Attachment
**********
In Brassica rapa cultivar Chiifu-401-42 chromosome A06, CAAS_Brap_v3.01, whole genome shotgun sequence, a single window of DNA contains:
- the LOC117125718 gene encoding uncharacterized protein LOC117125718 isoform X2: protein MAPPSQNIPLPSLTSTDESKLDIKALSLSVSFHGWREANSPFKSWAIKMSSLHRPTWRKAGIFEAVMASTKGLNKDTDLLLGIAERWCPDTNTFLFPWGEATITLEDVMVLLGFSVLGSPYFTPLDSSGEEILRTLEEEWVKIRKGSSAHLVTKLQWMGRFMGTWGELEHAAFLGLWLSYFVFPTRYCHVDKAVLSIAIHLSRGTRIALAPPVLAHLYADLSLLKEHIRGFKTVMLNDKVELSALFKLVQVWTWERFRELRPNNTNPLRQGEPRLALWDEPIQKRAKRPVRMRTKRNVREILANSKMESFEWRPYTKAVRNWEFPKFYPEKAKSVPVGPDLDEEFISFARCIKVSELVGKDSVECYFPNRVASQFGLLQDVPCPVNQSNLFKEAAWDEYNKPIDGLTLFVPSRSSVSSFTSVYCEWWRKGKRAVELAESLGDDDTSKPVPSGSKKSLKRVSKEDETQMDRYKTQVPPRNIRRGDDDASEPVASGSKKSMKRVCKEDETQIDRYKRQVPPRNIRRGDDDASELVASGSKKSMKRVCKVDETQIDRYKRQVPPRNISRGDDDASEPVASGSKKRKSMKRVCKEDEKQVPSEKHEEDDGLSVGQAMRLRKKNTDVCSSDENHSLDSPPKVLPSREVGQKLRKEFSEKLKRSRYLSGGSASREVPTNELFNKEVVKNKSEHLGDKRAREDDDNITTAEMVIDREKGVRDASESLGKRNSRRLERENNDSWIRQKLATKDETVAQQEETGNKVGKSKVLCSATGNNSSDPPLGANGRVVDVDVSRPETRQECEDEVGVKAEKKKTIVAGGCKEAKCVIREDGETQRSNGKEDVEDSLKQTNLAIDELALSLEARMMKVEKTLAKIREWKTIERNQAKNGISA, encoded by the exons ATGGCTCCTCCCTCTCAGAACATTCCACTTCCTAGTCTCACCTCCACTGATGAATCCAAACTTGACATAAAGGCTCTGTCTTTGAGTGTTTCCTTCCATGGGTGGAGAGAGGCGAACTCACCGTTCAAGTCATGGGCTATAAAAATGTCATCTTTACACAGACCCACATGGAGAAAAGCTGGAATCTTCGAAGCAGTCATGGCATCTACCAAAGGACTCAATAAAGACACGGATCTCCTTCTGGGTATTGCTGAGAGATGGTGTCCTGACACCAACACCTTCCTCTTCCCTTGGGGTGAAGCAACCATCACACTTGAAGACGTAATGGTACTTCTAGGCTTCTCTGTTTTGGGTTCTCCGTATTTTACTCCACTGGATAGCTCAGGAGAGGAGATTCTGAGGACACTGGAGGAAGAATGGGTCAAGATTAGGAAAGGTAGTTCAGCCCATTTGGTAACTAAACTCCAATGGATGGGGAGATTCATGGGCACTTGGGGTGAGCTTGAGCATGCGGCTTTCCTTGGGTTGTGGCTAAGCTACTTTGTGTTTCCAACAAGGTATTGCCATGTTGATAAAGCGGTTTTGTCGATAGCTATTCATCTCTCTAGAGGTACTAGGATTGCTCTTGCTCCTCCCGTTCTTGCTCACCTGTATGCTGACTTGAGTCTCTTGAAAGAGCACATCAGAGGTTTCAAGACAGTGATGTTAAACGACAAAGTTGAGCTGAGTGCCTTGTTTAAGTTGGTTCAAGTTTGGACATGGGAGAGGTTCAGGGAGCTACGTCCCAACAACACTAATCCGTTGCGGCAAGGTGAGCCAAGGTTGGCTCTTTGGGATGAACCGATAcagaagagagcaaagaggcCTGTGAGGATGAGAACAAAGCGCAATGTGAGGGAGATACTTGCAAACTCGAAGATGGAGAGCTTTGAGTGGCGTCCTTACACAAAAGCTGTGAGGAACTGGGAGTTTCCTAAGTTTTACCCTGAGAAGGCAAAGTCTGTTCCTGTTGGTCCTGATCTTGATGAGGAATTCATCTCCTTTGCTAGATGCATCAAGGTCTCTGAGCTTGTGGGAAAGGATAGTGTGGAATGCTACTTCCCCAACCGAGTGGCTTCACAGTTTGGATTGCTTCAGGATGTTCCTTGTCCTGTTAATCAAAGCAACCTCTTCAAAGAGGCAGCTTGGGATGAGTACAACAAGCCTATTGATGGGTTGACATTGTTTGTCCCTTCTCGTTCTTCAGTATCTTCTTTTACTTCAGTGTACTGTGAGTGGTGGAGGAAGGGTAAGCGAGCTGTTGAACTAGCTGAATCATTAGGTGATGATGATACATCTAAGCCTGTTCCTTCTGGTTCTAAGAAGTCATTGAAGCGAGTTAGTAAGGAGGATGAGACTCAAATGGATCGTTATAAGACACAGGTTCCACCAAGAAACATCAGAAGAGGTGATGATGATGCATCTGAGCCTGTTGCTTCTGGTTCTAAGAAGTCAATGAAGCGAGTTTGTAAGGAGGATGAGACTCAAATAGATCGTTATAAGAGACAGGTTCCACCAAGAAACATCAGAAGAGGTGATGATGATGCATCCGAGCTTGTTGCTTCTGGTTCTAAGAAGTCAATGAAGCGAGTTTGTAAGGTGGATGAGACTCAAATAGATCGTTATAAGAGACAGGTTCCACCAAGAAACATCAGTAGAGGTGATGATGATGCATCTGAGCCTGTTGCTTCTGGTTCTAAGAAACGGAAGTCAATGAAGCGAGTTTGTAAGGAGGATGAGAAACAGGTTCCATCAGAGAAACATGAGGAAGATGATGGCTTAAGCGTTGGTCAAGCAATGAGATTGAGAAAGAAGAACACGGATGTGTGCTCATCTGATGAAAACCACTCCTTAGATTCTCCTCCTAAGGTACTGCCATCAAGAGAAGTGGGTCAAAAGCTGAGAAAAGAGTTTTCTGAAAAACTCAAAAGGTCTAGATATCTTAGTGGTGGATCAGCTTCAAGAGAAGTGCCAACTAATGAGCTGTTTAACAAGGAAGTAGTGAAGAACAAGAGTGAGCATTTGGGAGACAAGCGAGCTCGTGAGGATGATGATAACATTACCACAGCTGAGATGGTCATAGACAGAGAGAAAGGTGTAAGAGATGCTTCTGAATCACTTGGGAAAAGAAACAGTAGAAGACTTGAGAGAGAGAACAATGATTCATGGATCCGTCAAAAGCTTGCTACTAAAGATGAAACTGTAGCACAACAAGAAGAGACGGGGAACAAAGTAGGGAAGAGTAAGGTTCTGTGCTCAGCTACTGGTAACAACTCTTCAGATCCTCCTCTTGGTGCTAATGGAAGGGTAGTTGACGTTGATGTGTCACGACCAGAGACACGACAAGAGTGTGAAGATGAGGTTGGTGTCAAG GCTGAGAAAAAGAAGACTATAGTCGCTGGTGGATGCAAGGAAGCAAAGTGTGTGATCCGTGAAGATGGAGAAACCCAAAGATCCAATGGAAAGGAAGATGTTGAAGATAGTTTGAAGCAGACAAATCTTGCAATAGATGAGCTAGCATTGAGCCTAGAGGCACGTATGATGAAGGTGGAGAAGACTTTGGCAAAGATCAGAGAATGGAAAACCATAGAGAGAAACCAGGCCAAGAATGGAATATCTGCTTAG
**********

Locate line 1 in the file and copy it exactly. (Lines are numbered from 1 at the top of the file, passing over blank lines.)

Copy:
In Brassica rapa cultivar Chiifu-401-42 chromosome A06, CAAS_Brap_v3.01, whole genome shotgun sequence, a single window of DNA contains: